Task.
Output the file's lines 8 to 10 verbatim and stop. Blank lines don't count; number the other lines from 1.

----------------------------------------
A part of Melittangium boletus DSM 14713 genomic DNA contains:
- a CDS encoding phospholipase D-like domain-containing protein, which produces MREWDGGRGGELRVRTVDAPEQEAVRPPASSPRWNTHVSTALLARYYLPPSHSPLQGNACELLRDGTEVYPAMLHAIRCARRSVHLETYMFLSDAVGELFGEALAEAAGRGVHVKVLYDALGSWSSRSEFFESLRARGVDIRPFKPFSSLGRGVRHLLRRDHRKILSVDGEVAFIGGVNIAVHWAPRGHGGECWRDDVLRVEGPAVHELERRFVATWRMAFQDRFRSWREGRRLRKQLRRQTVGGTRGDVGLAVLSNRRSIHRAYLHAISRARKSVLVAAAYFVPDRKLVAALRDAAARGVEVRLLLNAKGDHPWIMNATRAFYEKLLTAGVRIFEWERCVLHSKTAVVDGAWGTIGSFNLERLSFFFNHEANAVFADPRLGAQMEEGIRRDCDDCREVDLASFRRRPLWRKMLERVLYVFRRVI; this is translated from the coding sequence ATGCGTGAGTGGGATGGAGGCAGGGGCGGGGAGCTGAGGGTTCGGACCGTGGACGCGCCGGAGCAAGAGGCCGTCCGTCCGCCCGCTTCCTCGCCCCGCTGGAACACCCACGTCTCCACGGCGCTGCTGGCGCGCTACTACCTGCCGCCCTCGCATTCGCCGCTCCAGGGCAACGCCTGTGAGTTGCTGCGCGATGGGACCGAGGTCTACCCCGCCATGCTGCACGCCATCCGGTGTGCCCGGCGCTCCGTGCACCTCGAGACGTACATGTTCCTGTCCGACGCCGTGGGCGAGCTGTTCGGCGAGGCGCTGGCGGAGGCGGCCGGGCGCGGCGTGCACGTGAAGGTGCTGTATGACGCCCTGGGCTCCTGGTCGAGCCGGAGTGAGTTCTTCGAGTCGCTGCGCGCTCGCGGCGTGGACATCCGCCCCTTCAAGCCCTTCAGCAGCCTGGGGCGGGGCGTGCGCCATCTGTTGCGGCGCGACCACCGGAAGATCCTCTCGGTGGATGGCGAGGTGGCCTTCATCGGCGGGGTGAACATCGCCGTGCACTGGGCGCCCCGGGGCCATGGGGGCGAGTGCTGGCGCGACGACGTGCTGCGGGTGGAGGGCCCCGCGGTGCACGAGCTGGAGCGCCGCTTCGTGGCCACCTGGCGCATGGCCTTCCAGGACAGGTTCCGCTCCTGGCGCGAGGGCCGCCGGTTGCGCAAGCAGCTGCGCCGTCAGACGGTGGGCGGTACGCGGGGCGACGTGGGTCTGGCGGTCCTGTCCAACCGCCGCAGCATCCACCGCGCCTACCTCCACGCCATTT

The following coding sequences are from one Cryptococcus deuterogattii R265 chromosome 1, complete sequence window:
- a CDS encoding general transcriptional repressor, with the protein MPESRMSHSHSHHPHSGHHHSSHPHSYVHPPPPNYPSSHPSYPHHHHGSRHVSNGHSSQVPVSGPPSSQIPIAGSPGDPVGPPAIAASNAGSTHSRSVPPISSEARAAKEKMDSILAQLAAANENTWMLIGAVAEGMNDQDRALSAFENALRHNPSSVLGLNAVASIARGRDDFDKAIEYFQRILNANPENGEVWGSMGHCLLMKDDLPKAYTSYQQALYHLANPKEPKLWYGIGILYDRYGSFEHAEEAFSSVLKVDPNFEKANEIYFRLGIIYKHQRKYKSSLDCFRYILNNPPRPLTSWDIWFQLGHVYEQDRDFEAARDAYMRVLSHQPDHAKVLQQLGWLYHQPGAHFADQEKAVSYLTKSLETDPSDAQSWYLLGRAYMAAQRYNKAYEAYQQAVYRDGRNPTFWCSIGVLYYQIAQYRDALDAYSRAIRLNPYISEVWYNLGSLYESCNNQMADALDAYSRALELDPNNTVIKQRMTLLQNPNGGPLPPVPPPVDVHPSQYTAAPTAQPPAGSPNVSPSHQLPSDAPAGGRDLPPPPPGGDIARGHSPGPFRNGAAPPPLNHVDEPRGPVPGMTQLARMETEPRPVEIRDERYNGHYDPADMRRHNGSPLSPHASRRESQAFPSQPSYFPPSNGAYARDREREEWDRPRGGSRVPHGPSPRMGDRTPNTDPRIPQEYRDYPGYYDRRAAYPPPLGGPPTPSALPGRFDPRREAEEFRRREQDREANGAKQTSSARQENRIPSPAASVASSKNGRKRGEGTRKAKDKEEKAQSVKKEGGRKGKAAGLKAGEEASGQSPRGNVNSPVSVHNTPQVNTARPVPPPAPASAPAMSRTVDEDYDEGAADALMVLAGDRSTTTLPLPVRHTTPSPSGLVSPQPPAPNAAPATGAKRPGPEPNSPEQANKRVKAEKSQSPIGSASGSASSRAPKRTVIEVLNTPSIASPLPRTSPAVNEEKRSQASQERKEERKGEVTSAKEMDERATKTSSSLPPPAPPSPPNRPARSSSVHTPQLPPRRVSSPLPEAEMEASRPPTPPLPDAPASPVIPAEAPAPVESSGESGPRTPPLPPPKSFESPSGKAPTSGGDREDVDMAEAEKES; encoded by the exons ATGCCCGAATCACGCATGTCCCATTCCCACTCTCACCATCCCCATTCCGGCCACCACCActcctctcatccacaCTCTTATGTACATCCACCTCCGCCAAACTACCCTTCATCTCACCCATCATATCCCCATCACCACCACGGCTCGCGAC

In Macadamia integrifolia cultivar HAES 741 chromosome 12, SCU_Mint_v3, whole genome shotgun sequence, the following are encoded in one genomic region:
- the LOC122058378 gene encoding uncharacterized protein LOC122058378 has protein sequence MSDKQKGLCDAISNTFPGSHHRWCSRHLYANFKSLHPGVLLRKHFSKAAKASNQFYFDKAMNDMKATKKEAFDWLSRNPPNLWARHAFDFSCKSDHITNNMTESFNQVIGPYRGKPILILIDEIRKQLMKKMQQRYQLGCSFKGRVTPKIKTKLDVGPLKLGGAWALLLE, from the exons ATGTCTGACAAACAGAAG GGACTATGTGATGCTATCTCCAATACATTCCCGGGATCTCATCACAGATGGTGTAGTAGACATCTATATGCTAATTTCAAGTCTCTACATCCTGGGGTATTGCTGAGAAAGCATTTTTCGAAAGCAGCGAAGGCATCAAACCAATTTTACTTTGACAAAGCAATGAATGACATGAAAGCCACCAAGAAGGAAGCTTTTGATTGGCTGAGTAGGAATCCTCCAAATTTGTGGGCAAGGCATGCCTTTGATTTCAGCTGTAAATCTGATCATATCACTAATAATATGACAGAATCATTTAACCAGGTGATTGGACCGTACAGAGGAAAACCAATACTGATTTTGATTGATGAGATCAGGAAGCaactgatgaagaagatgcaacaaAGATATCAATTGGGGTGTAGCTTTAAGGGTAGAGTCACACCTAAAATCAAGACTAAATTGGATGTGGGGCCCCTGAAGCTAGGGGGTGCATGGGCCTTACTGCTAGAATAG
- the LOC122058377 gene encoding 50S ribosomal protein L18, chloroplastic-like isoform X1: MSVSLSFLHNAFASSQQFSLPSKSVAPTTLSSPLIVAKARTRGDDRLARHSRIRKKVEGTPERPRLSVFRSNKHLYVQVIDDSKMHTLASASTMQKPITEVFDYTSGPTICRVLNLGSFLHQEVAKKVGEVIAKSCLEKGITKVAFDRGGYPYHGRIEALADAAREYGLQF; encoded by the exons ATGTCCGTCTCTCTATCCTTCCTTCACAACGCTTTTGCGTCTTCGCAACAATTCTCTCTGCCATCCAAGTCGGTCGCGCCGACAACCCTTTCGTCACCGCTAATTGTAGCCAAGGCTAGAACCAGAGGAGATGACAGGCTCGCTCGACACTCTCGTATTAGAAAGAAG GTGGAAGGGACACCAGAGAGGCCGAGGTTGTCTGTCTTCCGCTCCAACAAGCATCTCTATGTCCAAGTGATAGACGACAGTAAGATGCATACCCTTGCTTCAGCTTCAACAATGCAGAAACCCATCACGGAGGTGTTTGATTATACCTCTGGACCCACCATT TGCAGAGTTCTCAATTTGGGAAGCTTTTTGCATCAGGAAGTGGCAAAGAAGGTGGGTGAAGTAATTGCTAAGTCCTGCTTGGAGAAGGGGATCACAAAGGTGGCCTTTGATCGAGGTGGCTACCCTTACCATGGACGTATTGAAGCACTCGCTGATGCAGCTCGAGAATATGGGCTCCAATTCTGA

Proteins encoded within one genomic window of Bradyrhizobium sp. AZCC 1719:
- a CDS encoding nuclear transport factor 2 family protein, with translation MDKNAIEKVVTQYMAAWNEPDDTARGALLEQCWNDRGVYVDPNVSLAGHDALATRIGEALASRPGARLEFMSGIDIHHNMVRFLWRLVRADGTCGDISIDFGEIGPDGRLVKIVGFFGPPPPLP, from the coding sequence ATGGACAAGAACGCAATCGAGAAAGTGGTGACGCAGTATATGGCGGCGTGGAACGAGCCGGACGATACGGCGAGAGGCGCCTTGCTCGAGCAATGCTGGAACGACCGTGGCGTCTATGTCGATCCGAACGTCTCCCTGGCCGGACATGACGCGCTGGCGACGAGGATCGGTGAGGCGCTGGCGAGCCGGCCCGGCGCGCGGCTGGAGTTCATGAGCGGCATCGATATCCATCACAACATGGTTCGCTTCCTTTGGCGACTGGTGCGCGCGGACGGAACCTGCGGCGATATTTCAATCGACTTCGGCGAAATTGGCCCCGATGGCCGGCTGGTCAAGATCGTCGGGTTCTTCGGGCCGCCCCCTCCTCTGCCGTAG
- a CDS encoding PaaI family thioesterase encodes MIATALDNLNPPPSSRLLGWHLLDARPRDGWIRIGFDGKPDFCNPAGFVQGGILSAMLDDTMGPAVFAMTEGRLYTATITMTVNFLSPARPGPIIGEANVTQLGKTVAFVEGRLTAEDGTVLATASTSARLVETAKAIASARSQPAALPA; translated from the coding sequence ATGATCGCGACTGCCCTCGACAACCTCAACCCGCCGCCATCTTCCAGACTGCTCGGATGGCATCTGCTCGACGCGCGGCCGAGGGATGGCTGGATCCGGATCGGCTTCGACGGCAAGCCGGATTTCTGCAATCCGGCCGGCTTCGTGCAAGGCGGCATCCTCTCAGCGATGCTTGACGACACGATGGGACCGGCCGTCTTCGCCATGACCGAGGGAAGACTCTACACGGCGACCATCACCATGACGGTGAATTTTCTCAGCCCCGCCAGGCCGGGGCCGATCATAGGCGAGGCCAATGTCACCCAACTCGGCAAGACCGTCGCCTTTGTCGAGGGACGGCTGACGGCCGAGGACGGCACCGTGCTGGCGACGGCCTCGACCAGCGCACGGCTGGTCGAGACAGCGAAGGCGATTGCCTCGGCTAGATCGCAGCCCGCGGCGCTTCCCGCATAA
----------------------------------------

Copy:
Proteins encoded within one genomic window of Bradyrhizobium sp. AZCC 1719:
- a CDS encoding nuclear transport factor 2 family protein, with translation MDKNAIEKVVTQYMAAWNEPDDTARGALLEQCWNDRGVYVDPNVSLAGHDALATRIGEALASRPGARLEFMSGIDIHHNMVRFLWRLVRADGTCGDISIDFGEIGPDGRLVKIVGFFGPPPPLP, from the coding sequence ATGGACAAGAACGCAATCGAGAAAGTGGTGACGCAGTATATGGCGGCGTGGAACGAGCCGGACGATACGGCGAGAGGCGCCTTGCTCGAGCAATGCTGGAACGACCGTGGCGTCTATGTCGATCCGAACGTCTCCCTGGCCGGACATGACGCGCTGGCGACGAGGATCGGTGAGGCGCTGGCGAGCCGGCCCGGCGCGCGGCTGGAGTTCATGAGCGGCATCGATATCCATCACAACATGGTTCGCTTCCTTTGGCGACTGGTGCGCGCGGACGGAACCTGCGGCGATATTTCAATCGACTTCGGCGAAATTGGCCCCGATGGCCGGCTGGTCAAGATCGTCGGGTTCTTCGGGCCGCCCCCTCCTCTGCCGTAG
- a CDS encoding PaaI family thioesterase encodes MIATALDNLNPPPSSRLLGWHLLDARPRDGWIRIGFDGKPDFCNPAGFVQGGILSAMLDDTMGPAVFAMTEGRLYTATITMTVNFLSPARPGPIIGEANVTQLGKTVAFVEGRLTAEDGTVLATASTSARLVETAKAIASARSQPAALPA; translated from the coding sequence ATGATCGCGACTGCCCTCGACAACCTCAACCCGCCGCCATCTTCCAGACTGCTCGGATGGCATCTGCTCGACGCGCGGCCGAGGGATGGCTGGATCCGGATCGGCTTCGACGGCAAGCCGGATTTCTGCAATCCGGCCGGCTTCGTGCAAGGCGGCATCCTCTCAGCGATGCTTGACGACACGATGGGACCGGCCGTCTTCGCCATGACCGAGGGAAGACTCTACACGGCGACCATCACCATGACGGTGAATTTTCTCAGCCCCGCCAGGCCGGGGCCGATCATAGGCGAGGCCAATGTCACCCAACTCGGCAAGACCGTCGCCTTTGTCGAGGGACGGCTGACGGCCGAGGACGGCACCGTGCTGGCGACGGCCTCGACCAGCGCACGGCTGGTCGAGACAGCGAAGGCGATTGCCTCGGCTAGATCGCAGCCCGCGGCGCTTCCCGCATAA